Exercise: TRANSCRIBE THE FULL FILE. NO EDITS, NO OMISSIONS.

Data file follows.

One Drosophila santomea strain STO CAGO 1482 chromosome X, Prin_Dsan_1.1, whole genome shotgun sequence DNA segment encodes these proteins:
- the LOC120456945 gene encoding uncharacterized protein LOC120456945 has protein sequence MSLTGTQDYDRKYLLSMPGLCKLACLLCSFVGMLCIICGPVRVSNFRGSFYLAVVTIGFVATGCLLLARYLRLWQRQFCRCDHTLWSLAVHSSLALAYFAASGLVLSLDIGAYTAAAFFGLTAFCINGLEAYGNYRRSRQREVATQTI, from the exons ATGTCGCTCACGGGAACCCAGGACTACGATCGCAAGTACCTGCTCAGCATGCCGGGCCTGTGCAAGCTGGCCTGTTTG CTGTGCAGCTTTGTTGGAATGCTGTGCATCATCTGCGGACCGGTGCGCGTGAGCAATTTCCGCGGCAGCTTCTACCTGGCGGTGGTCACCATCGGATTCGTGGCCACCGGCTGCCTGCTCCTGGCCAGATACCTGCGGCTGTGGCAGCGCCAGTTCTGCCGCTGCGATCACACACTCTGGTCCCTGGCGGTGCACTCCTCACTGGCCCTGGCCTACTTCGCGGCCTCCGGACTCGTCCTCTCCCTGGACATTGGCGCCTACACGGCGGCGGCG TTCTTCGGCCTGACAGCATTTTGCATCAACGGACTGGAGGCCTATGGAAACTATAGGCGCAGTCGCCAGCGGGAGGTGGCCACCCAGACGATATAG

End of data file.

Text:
One Drosophila santomea strain STO CAGO 1482 chromosome X, Prin_Dsan_1.1, whole genome shotgun sequence DNA segment encodes these proteins:
- the LOC120456945 gene encoding uncharacterized protein LOC120456945 has protein sequence MSLTGTQDYDRKYLLSMPGLCKLACLLCSFVGMLCIICGPVRVSNFRGSFYLAVVTIGFVATGCLLLARYLRLWQRQFCRCDHTLWSLAVHSSLALAYFAASGLVLSLDIGAYTAAAFFGLTAFCINGLEAYGNYRRSRQREVATQTI, from the exons ATGTCGCTCACGGGAACCCAGGACTACGATCGCAAGTACCTGCTCAGCATGCCGGGCCTGTGCAAGCTGGCCTGTTTG CTGTGCAGCTTTGTTGGAATGCTGTGCATCATCTGCGGACCGGTGCGCGTGAGCAATTTCCGCGGCAGCTTCTACCTGGCGGTGGTCACCATCGGATTCGTGGCCACCGGCTGCCTGCTCCTGGCCAGATACCTGCGGCTGTGGCAGCGCCAGTTCTGCCGCTGCGATCACACACTCTGGTCCCTGGCGGTGCACTCCTCACTGGCCCTGGCCTACTTCGCGGCCTCCGGACTCGTCCTCTCCCTGGACATTGGCGCCTACACGGCGGCGGCG TTCTTCGGCCTGACAGCATTTTGCATCAACGGACTGGAGGCCTATGGAAACTATAGGCGCAGTCGCCAGCGGGAGGTGGCCACCCAGACGATATAG